We may be at the height of the craft beer renaissance, but the history of alcoholic beverages goes way back. Humans have proven, over millennia, that we like a good drink. In the last few centuries, a more global marketplace resulted in the growth and proliferation of major brands of wine, more diverse options like liquors and apéritifs and–in the age of the poster–a lot of advertising to sustain that growth.
Our August 1 auction features Swann Galleries’ largest offering of food and drink posters to date, with nearly 100 examples advertising wines, spirits, appellations, restaurants, festivals and food. Here’s a look at some of our favorites.
Where now we see alcohol advertisements imploring responsible consumption, wines were once promoted as a healthful, honorable alternative to distilled spirits. In Manuel Orazi’s design, symbolism from antiquity helps associate wine with all that is good in the world.
Appellation seems to have originated in Italy, but France is also well-known for its specialities, like Champagne. Below, a poster for wines of the Alsace region paints the dream of a sunset repast: a checkered tablecloth, flowers and two very recognizable bottles of wine, a Reisling and a Sylvaner.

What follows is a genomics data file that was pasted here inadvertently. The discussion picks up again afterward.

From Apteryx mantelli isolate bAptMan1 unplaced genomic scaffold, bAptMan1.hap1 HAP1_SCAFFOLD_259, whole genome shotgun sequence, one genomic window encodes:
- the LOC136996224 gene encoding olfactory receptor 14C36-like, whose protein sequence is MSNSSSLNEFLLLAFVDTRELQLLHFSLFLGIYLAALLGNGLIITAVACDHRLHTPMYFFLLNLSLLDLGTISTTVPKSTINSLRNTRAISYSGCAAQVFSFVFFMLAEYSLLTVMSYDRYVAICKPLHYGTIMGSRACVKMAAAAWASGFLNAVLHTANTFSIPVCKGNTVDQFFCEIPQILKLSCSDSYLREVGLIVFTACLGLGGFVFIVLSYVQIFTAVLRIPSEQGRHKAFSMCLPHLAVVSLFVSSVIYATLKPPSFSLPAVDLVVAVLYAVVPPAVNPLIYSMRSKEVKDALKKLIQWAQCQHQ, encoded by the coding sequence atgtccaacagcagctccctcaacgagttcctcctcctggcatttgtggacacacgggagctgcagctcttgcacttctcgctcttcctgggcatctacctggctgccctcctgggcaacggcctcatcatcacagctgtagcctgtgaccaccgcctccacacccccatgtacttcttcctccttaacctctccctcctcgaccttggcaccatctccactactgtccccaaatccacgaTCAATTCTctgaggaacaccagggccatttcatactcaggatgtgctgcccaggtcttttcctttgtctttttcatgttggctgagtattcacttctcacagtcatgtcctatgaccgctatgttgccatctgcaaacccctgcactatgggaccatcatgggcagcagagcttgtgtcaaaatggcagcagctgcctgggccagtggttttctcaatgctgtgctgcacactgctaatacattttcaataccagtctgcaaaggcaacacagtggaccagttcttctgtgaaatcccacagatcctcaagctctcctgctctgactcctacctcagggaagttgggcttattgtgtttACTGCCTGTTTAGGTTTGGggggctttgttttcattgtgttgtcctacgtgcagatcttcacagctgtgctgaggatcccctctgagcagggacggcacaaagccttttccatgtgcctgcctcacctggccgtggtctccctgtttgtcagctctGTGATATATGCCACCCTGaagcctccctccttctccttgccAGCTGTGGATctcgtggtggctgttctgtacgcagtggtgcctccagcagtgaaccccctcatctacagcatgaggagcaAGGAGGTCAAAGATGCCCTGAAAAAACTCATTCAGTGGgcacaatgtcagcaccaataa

Lot 299: Francisco Tamagno, Vin Pernod, circa 1899. Estimate $1,200 to $1,800.
Leonetto Cappiello was a giant of the Art Nouveau era and designed posters for Bordeaux, Cognac, Port and more. He had a penchant for devilish imagery and employed it in one of his most well-known designs, Maurin Quina. At the time the apéritif was not terribly successful, but the design had such longevity that the spirit was revived and is now distributed with the green devil on its bottle.
Lot 363: Leonetto Cappiello, Maurin Quina, 1906. Estimate $1,500 to $2,000.
Lot 352: Armando Testa, Carpano, 1950s. Estimate $600 to $900.
The sale features a number of lots by Luciano Achille Mauzan, a prolific designer and illustrator whose posters for relatively mundane products convey an ecstatic humor. Who knew tomatoes could bring such joy?